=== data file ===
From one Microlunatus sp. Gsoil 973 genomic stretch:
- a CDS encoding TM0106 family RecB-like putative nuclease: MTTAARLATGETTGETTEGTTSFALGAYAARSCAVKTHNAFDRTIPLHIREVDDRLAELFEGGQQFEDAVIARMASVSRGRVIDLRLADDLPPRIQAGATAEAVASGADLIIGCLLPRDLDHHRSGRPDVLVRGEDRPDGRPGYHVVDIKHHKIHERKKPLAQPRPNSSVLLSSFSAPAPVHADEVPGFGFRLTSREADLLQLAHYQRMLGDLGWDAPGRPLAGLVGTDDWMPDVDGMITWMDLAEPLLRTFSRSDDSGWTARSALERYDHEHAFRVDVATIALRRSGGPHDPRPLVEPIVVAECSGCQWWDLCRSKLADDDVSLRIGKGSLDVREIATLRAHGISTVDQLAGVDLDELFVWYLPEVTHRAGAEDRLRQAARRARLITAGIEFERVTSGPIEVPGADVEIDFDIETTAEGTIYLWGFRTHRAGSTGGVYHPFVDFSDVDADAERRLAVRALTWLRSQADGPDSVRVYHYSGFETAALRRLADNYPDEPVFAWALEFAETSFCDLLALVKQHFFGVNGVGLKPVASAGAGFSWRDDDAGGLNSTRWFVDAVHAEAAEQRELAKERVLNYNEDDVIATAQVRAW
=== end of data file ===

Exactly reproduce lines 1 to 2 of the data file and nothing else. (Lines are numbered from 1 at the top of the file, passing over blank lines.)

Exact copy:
From one Microlunatus sp. Gsoil 973 genomic stretch:
- a CDS encoding TM0106 family RecB-like putative nuclease: MTTAARLATGETTGETTEGTTSFALGAYAARSCAVKTHNAFDRTIPLHIREVDDRLAELFEGGQQFEDAVIARMASVSRGRVIDLRLADDLPPRIQAGATAEAVASGADLIIGCLLPRDLDHHRSGRPDVLVRGEDRPDGRPGYHVVDIKHHKIHERKKPLAQPRPNSSVLLSSFSAPAPVHADEVPGFGFRLTSREADLLQLAHYQRMLGDLGWDAPGRPLAGLVGTDDWMPDVDGMITWMDLAEPLLRTFSRSDDSGWTARSALERYDHEHAFRVDVATIALRRSGGPHDPRPLVEPIVVAECSGCQWWDLCRSKLADDDVSLRIGKGSLDVREIATLRAHGISTVDQLAGVDLDELFVWYLPEVTHRAGAEDRLRQAARRARLITAGIEFERVTSGPIEVPGADVEIDFDIETTAEGTIYLWGFRTHRAGSTGGVYHPFVDFSDVDADAERRLAVRALTWLRSQADGPDSVRVYHYSGFETAALRRLADNYPDEPVFAWALEFAETSFCDLLALVKQHFFGVNGVGLKPVASAGAGFSWRDDDAGGLNSTRWFVDAVHAEAAEQRELAKERVLNYNEDDVIATAQVRAW